- Poll Everywhere is a great assessment/discussion tool that engages students thru their phones. You can create a question or quiz in advance, and when the students answer, the results are shown in real time. Another example of ways to engage the non-talkers but still get their opinions and/or responses.
- Poster-Sized Post-Its These are SO MUCH FUN. Put a few up around the room, pose a question, and then set the students loose with markers. You’ll see engagement, but you’ll also be able to see your introverts in action as they move at their own pace. Give them a set time so they know there is no rush, and you’ll be amazed with the results. At the end of class? Tell them they can take notes by taking photos with their phones.
- You can help your introverts out in a very simple way as well: pose a question and then ask the class to write their response to the question down. This gives them time to really formulate a response, and it also means everyone will have a response ready when you call on them.
- The Beach Ball basically strikes terror into the hearts of introverts but at least when the beach ball is bouncing around, they KNOW there’s a chance they might end up with it. It’s not like calling on them “cold turkey”.
These are just some ways I’ve tried to jazz up my classes in addition to making my introverts a bit more comfortable. I typically have 60 in class, so it’s easy for one to be anonymous if one chooses. But I feel like we have so much to learn from each other – that if we’re only learning from the ones who are talking, we are missing out.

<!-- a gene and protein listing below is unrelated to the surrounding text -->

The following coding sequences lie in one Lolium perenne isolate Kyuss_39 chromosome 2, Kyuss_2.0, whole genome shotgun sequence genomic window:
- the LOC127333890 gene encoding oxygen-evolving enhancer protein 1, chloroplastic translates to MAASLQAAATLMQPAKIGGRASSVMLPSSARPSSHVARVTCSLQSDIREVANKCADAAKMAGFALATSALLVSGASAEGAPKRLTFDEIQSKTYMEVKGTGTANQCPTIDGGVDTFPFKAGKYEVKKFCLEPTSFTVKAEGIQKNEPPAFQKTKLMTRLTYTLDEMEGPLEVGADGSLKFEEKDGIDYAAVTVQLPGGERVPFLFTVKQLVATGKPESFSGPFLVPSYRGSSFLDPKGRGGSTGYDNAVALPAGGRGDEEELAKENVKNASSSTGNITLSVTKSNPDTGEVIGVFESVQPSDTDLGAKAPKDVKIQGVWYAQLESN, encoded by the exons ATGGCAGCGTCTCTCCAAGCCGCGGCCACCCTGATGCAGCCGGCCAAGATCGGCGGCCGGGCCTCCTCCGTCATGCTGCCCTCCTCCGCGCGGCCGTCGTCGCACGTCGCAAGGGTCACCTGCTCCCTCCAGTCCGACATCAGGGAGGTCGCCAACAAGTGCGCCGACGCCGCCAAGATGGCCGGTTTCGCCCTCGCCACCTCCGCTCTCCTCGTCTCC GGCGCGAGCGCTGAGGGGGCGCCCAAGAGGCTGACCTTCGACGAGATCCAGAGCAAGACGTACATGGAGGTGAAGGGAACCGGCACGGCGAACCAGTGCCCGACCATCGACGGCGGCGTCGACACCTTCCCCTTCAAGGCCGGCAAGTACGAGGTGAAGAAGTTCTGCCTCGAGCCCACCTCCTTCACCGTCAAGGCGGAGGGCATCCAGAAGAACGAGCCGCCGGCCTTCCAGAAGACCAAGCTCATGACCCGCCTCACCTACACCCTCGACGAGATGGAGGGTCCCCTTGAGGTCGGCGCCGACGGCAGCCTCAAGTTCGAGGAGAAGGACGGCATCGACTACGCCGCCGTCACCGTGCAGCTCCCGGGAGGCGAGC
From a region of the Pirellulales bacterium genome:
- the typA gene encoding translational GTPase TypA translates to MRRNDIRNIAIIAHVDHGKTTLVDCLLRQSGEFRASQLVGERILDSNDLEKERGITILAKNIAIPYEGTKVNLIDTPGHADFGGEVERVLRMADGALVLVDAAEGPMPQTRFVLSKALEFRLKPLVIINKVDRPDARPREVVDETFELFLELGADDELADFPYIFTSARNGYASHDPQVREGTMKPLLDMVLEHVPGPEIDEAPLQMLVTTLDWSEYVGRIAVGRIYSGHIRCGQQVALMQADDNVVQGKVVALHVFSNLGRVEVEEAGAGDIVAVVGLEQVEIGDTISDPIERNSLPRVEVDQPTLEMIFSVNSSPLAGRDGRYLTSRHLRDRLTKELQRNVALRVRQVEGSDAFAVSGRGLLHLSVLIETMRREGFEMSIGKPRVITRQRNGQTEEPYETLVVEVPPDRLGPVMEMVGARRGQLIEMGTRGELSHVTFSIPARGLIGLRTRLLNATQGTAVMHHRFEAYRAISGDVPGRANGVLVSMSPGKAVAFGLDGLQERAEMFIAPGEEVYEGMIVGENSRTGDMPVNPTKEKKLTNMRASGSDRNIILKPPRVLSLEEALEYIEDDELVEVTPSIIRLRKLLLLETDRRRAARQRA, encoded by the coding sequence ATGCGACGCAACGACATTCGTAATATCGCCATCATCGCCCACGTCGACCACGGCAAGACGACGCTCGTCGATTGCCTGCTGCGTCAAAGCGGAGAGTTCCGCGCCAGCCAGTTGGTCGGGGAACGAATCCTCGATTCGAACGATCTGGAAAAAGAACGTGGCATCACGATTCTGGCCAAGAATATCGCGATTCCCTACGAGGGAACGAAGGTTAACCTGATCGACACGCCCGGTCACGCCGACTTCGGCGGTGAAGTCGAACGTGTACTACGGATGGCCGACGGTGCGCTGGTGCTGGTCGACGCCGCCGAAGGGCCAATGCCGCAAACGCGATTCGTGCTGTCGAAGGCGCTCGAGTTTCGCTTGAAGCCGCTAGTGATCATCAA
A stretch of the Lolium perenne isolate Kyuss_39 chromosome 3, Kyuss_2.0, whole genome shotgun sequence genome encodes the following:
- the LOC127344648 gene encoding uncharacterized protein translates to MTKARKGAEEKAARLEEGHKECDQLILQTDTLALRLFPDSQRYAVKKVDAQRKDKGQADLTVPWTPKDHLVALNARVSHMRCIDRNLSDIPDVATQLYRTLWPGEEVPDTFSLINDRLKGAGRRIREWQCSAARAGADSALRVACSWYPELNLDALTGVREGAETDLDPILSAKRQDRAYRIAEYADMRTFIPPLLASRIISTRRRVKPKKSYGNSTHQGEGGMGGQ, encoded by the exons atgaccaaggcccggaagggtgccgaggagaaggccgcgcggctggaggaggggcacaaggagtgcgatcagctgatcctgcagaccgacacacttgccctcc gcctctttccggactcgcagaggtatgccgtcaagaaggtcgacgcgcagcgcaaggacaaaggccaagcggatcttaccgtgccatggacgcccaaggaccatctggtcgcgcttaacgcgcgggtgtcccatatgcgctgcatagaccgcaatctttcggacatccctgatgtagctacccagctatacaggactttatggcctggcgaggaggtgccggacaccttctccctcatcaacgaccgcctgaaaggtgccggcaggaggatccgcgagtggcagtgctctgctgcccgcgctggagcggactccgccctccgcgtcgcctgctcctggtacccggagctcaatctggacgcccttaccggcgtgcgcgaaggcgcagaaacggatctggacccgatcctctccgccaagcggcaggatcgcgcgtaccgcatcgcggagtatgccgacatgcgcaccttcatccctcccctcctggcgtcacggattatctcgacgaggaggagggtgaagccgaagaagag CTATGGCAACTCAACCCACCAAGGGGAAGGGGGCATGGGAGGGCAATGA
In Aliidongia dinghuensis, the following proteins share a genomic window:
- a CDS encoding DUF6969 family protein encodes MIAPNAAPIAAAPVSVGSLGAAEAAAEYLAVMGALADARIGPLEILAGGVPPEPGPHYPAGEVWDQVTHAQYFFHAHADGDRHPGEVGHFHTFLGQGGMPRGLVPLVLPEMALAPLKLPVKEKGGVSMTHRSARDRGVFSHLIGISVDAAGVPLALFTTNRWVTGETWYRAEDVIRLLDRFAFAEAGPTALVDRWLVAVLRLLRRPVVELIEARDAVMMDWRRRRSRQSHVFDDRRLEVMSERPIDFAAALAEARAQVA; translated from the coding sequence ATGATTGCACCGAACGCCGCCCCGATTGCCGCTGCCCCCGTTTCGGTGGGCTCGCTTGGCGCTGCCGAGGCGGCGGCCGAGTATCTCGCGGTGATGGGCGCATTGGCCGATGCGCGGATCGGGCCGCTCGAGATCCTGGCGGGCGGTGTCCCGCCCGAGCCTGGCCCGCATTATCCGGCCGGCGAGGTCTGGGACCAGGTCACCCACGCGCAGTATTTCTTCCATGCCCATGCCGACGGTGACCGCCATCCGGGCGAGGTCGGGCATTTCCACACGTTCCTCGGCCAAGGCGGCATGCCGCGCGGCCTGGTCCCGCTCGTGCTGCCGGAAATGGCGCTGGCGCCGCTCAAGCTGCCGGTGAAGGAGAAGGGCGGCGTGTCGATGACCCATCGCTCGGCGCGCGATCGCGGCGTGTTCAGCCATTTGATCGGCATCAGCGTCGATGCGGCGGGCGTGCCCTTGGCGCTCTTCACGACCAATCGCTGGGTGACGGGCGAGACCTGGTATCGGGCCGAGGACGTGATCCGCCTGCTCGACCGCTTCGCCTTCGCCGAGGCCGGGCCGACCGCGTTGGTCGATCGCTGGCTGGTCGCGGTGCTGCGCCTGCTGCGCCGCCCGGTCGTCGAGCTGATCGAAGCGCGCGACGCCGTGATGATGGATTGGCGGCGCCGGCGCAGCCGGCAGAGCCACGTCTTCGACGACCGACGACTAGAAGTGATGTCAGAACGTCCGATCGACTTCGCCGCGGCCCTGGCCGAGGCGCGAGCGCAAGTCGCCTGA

Student voice is so important. Remember that “student voice” doesn’t necessarily mean verbal activity.
Next time you create a syllabus that gives points for participation, please give a thought to the introverts in your classroom. They are thinking, even if they might not be talking. Remember, still waters run deep.
As a learner, I tend to think more like an introvert most of the time. I need time to process information, think about it and then respond. I typically revise my responses many times. I love the idea of a “gallery walk” type activity where everyone is engaged at the same time. I have also loved the interaction through Twitter chats where I can lurk and learn, or participate as much or little as I want.
In the same respect, as a teacher, I tend to be more of an extrovert thinker. I can switch gears on the spot in lessons and think on my feet extremely well. The same holds true for providing professional development to adults. However, I am not afraid to say I need to think about it and “get back to you” either.
In my personal life, I tend to be both depending on the day or my mood. I can be extremely outgoing and chatty, while other days I like my “me-time” and am more quiet.
I think it is critical that we recognize both types of learners in our students. My 8th graders often had the misconception that if they didn’t “talk a lot” they weren’t contributing. We had an important conversation about the power of extroverts and introverts.
Thanks for the post!